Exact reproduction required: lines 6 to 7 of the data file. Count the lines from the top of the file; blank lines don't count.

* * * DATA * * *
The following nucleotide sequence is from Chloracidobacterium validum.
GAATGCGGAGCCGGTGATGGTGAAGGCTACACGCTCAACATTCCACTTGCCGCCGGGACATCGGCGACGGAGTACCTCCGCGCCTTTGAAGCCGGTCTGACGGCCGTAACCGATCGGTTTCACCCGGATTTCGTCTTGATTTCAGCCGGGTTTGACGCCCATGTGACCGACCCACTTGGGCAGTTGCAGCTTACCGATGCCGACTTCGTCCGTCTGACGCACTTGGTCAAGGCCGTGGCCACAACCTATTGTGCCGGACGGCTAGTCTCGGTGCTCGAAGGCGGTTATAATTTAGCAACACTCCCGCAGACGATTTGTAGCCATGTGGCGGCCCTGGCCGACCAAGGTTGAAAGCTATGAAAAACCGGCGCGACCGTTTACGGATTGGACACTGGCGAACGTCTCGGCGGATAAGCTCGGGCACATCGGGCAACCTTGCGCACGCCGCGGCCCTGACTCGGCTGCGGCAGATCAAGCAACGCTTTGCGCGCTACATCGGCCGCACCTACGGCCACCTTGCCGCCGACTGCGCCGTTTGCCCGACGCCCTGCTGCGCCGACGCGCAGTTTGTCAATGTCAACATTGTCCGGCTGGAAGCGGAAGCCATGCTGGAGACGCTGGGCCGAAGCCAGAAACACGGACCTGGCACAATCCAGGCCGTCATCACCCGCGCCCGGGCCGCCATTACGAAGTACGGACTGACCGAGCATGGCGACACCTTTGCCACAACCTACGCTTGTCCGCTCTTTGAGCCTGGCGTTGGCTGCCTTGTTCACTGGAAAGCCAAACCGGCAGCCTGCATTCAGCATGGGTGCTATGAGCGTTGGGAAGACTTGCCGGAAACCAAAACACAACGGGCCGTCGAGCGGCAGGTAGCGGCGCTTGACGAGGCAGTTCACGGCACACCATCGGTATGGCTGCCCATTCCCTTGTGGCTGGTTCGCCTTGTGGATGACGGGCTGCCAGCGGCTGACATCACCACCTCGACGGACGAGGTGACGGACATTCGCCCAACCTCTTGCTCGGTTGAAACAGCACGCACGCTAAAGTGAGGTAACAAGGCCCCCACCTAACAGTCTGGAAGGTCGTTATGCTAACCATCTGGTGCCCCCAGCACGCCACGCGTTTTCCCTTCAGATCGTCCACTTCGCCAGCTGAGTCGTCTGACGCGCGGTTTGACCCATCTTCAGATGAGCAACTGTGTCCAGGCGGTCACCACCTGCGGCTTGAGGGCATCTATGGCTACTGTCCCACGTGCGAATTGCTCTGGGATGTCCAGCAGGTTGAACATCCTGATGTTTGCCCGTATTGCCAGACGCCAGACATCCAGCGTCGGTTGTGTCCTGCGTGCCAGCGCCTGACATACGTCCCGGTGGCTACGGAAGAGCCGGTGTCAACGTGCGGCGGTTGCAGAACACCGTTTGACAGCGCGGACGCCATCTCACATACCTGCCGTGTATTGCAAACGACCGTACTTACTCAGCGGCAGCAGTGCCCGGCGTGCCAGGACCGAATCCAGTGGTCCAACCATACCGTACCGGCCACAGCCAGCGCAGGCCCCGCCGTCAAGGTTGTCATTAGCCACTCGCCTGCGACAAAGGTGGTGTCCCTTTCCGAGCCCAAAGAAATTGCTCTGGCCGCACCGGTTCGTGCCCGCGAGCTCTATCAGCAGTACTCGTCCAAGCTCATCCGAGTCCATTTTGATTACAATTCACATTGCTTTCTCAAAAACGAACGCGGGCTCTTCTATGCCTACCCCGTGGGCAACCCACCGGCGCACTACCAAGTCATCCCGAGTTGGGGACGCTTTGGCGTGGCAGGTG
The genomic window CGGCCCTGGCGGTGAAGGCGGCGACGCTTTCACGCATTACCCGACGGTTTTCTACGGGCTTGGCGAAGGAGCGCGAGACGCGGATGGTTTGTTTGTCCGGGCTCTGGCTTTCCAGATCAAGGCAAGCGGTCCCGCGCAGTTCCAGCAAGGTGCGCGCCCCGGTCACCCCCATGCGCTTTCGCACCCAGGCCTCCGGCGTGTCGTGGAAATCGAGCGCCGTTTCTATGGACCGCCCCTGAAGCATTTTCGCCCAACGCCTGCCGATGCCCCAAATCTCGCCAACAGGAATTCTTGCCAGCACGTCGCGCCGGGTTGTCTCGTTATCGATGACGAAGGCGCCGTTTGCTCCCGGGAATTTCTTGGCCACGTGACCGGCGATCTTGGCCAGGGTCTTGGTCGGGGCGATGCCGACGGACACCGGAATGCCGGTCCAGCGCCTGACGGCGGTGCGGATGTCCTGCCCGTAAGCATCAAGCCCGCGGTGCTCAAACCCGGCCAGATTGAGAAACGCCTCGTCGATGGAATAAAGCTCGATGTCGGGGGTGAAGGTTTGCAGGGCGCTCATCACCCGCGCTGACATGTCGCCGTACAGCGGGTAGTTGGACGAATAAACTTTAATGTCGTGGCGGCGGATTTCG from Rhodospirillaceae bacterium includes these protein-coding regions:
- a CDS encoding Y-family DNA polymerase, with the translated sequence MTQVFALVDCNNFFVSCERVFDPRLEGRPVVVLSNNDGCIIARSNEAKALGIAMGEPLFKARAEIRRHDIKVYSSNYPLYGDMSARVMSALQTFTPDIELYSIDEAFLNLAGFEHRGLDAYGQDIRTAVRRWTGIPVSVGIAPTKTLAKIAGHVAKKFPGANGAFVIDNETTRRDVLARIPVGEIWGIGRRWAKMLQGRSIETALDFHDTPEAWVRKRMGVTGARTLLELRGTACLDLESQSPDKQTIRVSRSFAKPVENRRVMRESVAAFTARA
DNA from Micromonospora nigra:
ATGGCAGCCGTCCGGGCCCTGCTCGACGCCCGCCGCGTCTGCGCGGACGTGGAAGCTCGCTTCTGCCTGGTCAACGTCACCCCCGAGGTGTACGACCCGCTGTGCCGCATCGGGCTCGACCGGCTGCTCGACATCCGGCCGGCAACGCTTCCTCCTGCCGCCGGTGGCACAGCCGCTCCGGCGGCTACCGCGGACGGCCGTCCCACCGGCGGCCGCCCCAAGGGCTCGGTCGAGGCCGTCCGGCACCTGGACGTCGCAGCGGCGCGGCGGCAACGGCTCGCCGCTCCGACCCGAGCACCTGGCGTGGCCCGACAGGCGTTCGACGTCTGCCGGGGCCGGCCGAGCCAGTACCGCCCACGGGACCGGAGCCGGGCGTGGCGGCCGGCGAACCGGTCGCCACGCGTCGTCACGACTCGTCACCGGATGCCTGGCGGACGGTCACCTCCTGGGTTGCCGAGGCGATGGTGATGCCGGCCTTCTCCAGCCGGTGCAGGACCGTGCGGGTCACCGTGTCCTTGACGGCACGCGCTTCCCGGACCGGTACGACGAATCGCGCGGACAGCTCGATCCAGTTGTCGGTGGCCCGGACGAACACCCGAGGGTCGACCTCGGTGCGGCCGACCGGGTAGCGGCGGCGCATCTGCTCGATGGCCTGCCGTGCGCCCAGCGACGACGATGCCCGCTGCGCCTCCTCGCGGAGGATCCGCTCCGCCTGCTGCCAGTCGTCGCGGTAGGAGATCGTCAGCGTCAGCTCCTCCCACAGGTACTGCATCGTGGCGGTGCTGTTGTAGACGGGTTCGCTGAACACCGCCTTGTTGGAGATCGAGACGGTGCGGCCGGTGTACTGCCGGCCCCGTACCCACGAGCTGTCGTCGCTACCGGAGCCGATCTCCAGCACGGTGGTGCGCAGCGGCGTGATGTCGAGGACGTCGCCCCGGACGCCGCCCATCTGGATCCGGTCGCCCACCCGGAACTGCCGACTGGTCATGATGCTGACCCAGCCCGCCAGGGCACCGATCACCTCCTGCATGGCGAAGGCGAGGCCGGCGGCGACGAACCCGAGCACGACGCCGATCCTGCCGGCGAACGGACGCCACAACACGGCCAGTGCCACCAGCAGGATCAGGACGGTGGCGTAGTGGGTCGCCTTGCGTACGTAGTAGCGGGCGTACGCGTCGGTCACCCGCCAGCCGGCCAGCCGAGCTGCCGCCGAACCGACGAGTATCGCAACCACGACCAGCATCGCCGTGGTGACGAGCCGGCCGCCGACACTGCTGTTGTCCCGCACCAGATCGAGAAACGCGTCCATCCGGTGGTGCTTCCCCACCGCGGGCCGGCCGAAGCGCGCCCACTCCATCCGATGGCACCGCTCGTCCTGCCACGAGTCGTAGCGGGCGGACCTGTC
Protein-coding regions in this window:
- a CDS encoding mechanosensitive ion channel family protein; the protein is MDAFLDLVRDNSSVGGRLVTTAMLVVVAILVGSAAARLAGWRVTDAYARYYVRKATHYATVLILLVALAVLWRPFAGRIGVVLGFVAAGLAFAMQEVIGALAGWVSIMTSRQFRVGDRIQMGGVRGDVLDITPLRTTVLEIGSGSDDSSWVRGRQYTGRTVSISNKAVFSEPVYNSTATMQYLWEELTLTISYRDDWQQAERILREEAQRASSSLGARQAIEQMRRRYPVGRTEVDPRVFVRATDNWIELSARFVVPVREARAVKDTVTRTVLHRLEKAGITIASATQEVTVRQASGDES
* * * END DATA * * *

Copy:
ATGGCAGCCGTCCGGGCCCTGCTCGACGCCCGCCGCGTCTGCGCGGACGTGGAAGCTCGCTTCTGCCTGGTCAACGTCACCCCCGAGGTGTACGACCCGCTGTGCCGCATCGGGCTCGACCGGCTGCTCGACATCCGGCCGGCAACGCTTCCTCCTGCCGCCGGTGGCACAGCCGCTCCGGCGGCTACCGCGGACGGCCGTCCCACCGGCGGCCGCCCCAAGGGCTCGGTCGAGGCCGTCCGGCACCTGGACGTCGCAGCGGCGCGGCGGCAACGGCTCGCCGCTCCGACCCGAGCACCTGGCGTGGCCCGACAGGCGTTCGACGTCTGCCGGGGCCGGCCGAGCCAGTACCGCCCACGGGACCGGAGCCGGGCGTGGCGGCCGGCGAACCGGTCGCCACGCGTCGTCACGACTCGTCACCGGATGCCTGGCGGACGGTCACCTCCTGGGTTGCCGAGGCGATGGTGATGCCGGCCTTCTCCAGCCGGTGCAGGACCGTGCGGGTCACCGTGTCCTTGACGGCACGCGCTTCCCGGACCGGTACGACGAATCGCGCGGACAGCTCGATCCAGTTGTCGGTGGCCCGGACGAACACCCGAGGGTCGACCTCGGTGCGGCCGACCGGGTAGCGGCGGCGCATCTGCTCGATGGCCTGCCGTGCGCCCAGCGACGACGATGCCCGCTGCGCCTCCTCGCGGAGGATCCGCTCCGCCTGCTGCCAGTCGTCGCGGTAGGAGATCGTCAGCGTCAGCTCCTCCCACAGGTACTGCATCGTGGCGGTGCTGTTGTAGACGGGTTCGCTGAACACCGCCTTGTTGGAGATCGAGACGGTGCGGCCGGTGTACTGCCGGCCCCGTACCCACGAGCTGTCGTCGCTACCGGAGCCGATCTCCAGCACGGTGGTGCGCAGCGGCGTGATGTCGAGGACGTCGCCCCGGACGCCGCCCATCTGGATCCGGTCGCCCACCCGGAACTGCCGACTGGTCATGATGCTGACCCAGCCCGCCAGGGCACCGATCACCTCCTGCATGGCGAAGGCGAGGCCGGCGGCGACGAACCCGAGCACGACGCCGATCCTGCCGGCGAACGGACGCCACAACACGGCCAGTGCCACCAGCAGGATCAGGACGGTGGCGTAGTGGGTCGCCTTGCGTACGTAGTAGCGGGCGTACGCGTCGGTCACCCGCCAGCCGGCCAGCCGAGCTGCCGCCGAACCGACGAGTATCGCAACCACGACCAGCATCGCCGTGGTGACGAGCCGGCCGCCGACACTGCTGTTGTCCCGCACCAGATCGAGAAACGCGTCCATCCGGTGGTGCTTCCCCACCGCGGGCCGGCCGAAGCGCGCCCACTCCATCCGATGGCACCGCTCGTCCTGCCACGAGTCGTAGCGGGCGGACCTGTC
Protein-coding regions in this window: